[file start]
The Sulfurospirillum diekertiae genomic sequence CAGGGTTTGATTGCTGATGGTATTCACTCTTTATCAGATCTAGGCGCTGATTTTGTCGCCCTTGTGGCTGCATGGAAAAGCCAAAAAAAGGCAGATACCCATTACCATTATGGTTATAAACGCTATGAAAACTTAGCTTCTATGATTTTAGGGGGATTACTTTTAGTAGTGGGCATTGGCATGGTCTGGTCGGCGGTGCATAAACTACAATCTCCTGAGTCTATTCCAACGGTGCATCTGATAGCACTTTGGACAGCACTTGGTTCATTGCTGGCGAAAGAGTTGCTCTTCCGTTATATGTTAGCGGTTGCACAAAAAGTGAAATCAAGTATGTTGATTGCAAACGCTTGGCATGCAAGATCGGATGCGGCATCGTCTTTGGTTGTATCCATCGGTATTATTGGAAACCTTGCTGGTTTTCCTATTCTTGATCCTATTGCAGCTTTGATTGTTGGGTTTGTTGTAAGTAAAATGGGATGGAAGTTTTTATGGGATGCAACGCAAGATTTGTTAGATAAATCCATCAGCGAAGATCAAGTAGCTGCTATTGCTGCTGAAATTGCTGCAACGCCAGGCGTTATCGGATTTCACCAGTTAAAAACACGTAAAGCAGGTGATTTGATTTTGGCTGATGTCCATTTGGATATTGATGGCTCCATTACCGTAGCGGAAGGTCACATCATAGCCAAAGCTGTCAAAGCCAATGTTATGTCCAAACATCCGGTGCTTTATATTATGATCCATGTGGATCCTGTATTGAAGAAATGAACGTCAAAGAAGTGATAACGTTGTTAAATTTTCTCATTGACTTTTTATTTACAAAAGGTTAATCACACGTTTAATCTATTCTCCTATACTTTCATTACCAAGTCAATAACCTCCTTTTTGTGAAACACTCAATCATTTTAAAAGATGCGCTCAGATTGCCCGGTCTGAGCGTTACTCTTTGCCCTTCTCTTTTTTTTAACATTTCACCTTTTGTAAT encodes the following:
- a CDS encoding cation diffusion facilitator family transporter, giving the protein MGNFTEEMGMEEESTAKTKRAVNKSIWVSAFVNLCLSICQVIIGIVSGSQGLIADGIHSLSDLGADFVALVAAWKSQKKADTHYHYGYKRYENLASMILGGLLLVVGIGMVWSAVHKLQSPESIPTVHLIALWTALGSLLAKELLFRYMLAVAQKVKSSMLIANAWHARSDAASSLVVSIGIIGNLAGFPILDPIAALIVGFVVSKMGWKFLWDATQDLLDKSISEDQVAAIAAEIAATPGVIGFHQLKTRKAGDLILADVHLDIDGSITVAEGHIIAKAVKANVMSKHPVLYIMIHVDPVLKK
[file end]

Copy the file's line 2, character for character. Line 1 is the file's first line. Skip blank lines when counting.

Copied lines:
- a CDS encoding cation diffusion facilitator family transporter, giving the protein MGNFTEEMGMEEESTAKTKRAVNKSIWVSAFVNLCLSICQVIIGIVSGSQGLIADGIHSLSDLGADFVALVAAWKSQKKADTHYHYGYKRYENLASMILGGLLLVVGIGMVWSAVHKLQSPESIPTVHLIALWTALGSLLAKELLFRYMLAVAQKVKSSMLIANAWHARSDAASSLVVSIGIIGNLAGFPILDPIAALIVGFVVSKMGWKFLWDATQDLLDKSISEDQVAAIAAEIAATPGVIGFHQLKTRKAGDLILADVHLDIDGSITVAEGHIIAKAVKANVMSKHPVLYIMIHVDPVLKK